RachelM wrote:Still in the planning stages of my future survival homestead, and now I'm looking into sheep. I want to have a small dual purpose flock, with the following attributes in mind:
-Cold hardiness for harsh winters
-Good mothering instincts
-Good litter size
-Feed Efficiency/Good grazing instincts
So far I have only really singled out Icelandic Sheep, but I'm not familiar with many breeds enough to make an informed decision. The main focus would be on meat and some milk for cheese (I've never drank sheep's milk, so I can't attest to whether I want to drink it or not). A little wool is a bonus, but again takes a lot of effort to make usable. Any breeds you could recommend?
Sheep were the first `bigger`critter I added to the farm, something that my great-grandmother had on a huge spread, she ran 3000 head of them in southern alberta way back when and something that my grandparents had on their farm as well, my grandmother was a huge knitted but not something that my folks had, my dad hated them from working the farm etc.
So when I got my first sheep, I went with hair sheep, a nice meat and milk breed, I have since added in wool sheep, both of them are half Icelandic, I would never choose to get pure Icelandic, but as a blend, I don`t mind having some Icelandic.
I am personally not fond of the Icelandic Sheep, I have meet a number of folks and they really don't do it for me, plus I am aware of the health issues that a number of those breeders and owners have with the sheep. my current flock is a has katahdin, Icelandic, Canadian Arcott and Karakul, My main purpose of sheep for farm gate is meat and hides-pelts and horns, my main purpose on the farm is milk and wool..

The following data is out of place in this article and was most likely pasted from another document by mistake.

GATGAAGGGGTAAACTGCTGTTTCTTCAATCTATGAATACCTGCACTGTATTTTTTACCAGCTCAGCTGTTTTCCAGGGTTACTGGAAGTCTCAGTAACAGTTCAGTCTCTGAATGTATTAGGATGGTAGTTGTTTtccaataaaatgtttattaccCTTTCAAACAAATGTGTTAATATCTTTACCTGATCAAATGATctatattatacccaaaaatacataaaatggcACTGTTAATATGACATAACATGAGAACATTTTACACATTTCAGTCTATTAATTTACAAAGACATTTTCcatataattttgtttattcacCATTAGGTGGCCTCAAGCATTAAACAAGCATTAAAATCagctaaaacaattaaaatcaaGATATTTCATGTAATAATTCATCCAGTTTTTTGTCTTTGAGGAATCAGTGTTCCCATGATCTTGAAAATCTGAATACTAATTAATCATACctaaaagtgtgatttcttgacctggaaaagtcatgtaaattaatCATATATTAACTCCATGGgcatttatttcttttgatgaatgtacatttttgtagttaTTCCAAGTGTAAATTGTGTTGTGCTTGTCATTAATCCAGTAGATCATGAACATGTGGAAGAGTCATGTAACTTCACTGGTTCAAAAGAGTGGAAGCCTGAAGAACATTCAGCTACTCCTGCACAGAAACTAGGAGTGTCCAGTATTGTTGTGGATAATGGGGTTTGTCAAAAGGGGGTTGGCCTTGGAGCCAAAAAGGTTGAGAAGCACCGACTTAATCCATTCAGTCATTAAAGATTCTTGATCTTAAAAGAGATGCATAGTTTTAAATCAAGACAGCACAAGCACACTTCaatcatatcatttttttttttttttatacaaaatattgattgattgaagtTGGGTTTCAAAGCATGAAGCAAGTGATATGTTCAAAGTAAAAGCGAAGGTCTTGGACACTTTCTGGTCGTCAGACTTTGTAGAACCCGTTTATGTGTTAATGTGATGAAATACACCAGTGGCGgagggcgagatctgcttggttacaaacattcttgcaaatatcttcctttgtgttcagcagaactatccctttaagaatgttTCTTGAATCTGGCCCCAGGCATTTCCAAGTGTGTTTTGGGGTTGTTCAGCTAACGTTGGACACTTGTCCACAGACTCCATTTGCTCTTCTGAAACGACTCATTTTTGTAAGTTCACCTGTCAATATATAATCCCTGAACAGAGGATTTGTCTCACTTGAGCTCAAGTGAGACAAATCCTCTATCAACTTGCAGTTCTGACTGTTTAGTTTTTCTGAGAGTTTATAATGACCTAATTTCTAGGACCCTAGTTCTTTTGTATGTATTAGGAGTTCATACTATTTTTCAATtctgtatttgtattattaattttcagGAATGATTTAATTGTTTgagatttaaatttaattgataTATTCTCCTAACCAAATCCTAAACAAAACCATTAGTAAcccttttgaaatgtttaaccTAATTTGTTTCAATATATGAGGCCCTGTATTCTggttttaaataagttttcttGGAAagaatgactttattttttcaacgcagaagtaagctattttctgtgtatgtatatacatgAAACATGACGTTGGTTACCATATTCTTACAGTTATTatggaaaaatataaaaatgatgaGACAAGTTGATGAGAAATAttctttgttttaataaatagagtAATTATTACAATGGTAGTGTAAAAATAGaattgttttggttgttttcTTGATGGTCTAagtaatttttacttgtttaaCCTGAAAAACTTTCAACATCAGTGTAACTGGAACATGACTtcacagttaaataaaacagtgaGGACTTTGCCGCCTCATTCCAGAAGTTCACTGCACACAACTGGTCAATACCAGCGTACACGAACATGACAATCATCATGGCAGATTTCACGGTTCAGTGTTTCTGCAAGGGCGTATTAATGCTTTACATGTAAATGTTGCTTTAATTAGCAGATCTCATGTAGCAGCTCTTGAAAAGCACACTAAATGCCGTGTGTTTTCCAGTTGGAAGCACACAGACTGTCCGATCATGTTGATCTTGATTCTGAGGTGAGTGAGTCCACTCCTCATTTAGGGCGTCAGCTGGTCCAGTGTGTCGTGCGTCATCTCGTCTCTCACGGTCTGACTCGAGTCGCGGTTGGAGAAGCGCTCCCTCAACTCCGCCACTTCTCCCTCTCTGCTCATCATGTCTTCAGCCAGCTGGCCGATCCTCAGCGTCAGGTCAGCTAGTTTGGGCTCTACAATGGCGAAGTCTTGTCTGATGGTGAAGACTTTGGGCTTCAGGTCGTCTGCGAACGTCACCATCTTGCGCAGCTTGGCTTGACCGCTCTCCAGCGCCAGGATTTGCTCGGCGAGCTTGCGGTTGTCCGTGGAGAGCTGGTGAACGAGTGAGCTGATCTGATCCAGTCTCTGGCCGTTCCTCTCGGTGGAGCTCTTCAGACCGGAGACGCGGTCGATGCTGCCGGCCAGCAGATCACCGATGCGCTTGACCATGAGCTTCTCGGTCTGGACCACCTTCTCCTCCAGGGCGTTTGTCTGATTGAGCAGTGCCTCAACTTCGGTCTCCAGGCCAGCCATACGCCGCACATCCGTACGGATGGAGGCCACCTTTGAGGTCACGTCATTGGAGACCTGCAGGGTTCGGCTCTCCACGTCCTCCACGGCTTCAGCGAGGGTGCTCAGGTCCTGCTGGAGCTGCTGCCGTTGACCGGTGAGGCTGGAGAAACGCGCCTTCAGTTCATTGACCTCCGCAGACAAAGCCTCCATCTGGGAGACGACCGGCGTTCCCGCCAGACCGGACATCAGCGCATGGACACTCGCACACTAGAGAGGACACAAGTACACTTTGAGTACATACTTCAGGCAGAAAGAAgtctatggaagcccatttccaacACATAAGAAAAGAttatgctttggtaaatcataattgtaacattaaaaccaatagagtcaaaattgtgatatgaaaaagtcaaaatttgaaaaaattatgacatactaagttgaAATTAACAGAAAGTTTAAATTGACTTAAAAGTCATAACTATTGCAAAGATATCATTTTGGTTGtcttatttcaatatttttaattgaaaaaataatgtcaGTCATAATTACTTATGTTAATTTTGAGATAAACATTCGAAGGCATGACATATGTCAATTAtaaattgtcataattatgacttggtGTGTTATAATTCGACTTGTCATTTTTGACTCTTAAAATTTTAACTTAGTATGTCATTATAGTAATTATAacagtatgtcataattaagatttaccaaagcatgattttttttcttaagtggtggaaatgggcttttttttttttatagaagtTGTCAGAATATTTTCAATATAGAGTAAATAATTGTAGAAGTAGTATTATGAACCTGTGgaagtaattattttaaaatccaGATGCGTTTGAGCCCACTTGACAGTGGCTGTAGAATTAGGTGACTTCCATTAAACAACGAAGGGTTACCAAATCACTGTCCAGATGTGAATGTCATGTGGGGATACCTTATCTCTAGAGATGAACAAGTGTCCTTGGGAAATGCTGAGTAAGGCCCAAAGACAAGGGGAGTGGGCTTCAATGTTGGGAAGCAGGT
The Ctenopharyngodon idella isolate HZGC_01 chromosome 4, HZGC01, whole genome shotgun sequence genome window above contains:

Sheep milk is not really drank as is, its rich, you need to cut it with water if you want to drink it, but to use in drinks, cooking, baking or cheese or yogurt making its outstanding.. I have had a milk cow, milking goats and milking sheep and after ten years of working with the different ones, I am down to milking sheep only on the farm at this time.. I had a choice of adding a new milking nanny or a new milking sheep, went with the milking sheep.
Now, I know that somewhere in a book you have read that its a good thing that they can have three or even four lambs, and you will love it on the math on the paper and I know you will not believe me, but after you have had them for a few years and watched those extra struggle, be sickly and never thrive or have to raise x amount as bottle babies, come back to this thought.. never breed for more babies then the mother has teats!
I want twins on my sheep, I can stand the odd triple, and I don`t like to see a single on anything other then a first timer but when folks say.. this doe produces 3 or 4, I smile, nod and walk away.. I have learned its so not worth it in the long run.